Gas turbine blades, particularly fan blades, experience excessive galling and wear on the pressure surfaces of the dovetail regions at the root of the blades. This is especially true for titanium (Ti) blades mounted on titanium hubs, with the Ti on Ti contact resulting in high coefficients of friction and high material transfer rates. This results in premature blade retirement and a significant increase in maintenance costs. Additionally, surface contact points, under conditions of blade wind milling are subject to many cycles of low contact loads that result in wear. Traditionally, gas turbine manufacturers have overcome these issues by reducing contact stress levels, for example by using sacrificial shims such as shown in U.S. Pat. No. 5,160,243. The problem with these shims is that they require periodic replacement, add fan blade assembly complications, and this may result in fragment release if they fail. Accordingly, there is a need to provide improved blade dovetail protection.
 In accordance with one aspect of the present application, there is provided an airfoil blade of a gas turbine engine comprising a root configured for mating attachment with a cooperating rotor hub and an airfoil extending, away from the root, the root being composed of a first metal and having a nanocrystalline metal coating over at least a portion of the root, the nanocrystalline metal coating being composed of a second metal different from the first metal.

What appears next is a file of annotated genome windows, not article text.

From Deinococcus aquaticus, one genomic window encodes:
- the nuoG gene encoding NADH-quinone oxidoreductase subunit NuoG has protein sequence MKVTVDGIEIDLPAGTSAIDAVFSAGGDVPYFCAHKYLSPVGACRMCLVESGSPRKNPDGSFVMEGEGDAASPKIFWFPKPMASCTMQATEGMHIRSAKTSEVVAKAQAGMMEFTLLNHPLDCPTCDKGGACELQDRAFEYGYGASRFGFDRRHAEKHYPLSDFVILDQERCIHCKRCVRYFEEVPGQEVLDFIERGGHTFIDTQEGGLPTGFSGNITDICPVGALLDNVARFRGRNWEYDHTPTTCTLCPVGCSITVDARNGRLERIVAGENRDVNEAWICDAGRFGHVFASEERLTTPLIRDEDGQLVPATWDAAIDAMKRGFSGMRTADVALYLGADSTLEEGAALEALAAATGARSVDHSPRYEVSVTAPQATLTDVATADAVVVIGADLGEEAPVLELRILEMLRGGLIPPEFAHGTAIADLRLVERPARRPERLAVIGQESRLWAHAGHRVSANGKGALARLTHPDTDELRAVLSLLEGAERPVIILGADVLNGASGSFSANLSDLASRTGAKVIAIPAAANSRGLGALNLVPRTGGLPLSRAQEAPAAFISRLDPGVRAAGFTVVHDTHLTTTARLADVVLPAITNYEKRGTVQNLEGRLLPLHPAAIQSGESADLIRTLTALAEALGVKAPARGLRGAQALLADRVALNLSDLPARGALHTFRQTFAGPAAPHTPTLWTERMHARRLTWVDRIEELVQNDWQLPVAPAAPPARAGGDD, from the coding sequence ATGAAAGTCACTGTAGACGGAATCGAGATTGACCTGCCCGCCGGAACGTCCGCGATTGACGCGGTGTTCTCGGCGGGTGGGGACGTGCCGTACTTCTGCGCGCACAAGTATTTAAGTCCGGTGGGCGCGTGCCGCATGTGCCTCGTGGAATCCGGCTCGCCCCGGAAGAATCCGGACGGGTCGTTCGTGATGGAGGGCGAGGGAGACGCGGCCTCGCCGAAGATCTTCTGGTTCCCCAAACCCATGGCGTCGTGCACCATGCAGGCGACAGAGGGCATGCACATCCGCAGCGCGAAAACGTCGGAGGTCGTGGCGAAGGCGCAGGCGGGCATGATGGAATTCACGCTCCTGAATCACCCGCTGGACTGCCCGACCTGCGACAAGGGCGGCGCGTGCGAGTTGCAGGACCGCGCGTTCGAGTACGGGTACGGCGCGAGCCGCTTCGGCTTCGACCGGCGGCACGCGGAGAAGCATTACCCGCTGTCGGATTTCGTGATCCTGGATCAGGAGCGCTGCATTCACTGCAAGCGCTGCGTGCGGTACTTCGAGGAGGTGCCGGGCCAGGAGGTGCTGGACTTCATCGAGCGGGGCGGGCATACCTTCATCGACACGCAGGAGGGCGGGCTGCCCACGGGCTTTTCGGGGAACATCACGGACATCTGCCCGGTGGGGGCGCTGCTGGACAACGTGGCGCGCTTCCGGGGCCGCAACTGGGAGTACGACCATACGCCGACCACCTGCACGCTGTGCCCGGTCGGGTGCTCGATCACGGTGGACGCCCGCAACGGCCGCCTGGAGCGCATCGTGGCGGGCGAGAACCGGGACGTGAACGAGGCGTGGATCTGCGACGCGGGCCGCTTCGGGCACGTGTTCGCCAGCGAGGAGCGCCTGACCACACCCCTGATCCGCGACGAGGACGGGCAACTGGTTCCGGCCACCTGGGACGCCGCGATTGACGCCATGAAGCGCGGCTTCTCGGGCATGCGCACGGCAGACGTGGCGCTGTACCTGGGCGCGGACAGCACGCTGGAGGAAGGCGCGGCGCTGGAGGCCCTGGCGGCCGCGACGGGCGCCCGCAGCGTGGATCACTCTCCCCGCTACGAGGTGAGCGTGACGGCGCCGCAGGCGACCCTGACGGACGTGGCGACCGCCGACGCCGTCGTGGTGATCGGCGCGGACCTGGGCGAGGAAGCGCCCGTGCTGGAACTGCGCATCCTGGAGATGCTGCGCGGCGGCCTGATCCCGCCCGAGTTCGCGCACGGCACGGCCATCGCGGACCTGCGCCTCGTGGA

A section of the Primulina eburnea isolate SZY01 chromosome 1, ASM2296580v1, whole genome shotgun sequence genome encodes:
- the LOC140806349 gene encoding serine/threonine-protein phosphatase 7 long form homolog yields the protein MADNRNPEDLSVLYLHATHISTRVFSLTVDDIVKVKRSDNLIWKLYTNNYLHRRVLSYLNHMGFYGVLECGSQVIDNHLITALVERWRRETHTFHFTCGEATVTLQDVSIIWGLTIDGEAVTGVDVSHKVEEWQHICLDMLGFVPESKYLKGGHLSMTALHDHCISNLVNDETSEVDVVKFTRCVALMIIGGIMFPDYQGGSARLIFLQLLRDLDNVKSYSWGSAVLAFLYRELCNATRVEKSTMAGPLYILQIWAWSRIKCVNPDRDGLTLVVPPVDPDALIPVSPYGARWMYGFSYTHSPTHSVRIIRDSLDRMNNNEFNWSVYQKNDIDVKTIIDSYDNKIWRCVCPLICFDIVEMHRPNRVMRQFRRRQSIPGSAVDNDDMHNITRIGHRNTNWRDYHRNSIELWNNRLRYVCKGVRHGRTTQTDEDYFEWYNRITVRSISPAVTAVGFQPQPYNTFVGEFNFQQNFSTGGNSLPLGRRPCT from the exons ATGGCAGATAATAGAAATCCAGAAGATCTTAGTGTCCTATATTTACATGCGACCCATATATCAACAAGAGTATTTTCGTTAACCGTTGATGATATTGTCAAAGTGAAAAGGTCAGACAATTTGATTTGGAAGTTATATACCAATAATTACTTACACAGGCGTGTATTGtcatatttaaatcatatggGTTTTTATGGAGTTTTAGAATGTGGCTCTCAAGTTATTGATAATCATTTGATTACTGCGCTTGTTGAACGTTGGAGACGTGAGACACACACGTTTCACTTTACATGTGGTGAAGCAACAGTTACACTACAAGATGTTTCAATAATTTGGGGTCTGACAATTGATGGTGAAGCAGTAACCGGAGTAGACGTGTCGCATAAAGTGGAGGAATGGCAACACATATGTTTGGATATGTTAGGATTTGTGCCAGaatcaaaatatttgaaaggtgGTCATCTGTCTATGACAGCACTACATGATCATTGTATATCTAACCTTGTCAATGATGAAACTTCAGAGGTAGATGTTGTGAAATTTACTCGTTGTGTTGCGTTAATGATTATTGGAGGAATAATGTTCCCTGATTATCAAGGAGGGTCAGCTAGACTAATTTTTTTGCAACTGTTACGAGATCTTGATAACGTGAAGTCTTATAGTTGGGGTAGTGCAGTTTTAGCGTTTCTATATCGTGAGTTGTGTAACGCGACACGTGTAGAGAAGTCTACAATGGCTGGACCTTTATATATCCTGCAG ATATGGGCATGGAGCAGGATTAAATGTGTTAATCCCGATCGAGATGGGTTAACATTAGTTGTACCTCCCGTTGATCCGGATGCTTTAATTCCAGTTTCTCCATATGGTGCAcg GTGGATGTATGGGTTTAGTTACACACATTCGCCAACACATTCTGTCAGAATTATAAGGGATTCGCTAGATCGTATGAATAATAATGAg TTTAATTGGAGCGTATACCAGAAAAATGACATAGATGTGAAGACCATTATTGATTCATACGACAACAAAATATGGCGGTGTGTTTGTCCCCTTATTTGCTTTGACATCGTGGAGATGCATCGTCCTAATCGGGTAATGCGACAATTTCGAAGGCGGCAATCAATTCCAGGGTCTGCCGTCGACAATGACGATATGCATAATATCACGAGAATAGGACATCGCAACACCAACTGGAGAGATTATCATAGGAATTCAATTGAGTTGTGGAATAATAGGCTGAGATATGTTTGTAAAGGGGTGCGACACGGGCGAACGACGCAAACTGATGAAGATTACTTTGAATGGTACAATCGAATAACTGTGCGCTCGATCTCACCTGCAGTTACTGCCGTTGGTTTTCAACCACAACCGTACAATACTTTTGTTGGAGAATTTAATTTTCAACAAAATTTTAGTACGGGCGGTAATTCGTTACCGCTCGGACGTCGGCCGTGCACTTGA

In accordance with another aspect of the present application, there s also provided a method of protecting a blade of a gas turbine engine having a blade root and an airfoil extending therefrom, the method comprising the steps of: preparing at least a portion of a dovetail of the blade root for coating; and then applying a nanocrystalline metal coating to said portion.
DESCRIPTION OF THE DRAWINGS
 Reference is now made to the accompanying figures in which:
 FIG. 1 is a schematic cross-sectional view of a gas turbine engine according to the present description:
 FIG. 2 is a cross-sectional view of a portion of a prior art fan blade dovetail, showing the wear and damage typical to conventional designs;
 FIG. 3 is an enlarged isometric view of a fan blade of the engine of FIG. 1, dovetail of the fan blade root;
 FIG. 4 is a enlarged partial cross-section of one example of a fan blade according to FIG. 3; and
 FIG. 5 is an enlarged partial cross-section of another example of the fan blade according to FIG. 3.
 FIG. 1 illustrates a gas turbine engine 10, generally comprising in serial flow communication, a fan 12 through which ambient air is propelled, a compressor section 14 for pressurizing the air, a combustor 16 in which the compressed air is mixed with fuel and ignited for generating an annular stream of hot combustion gases, and a turbine section 18 for extracting energy from the combustion gases.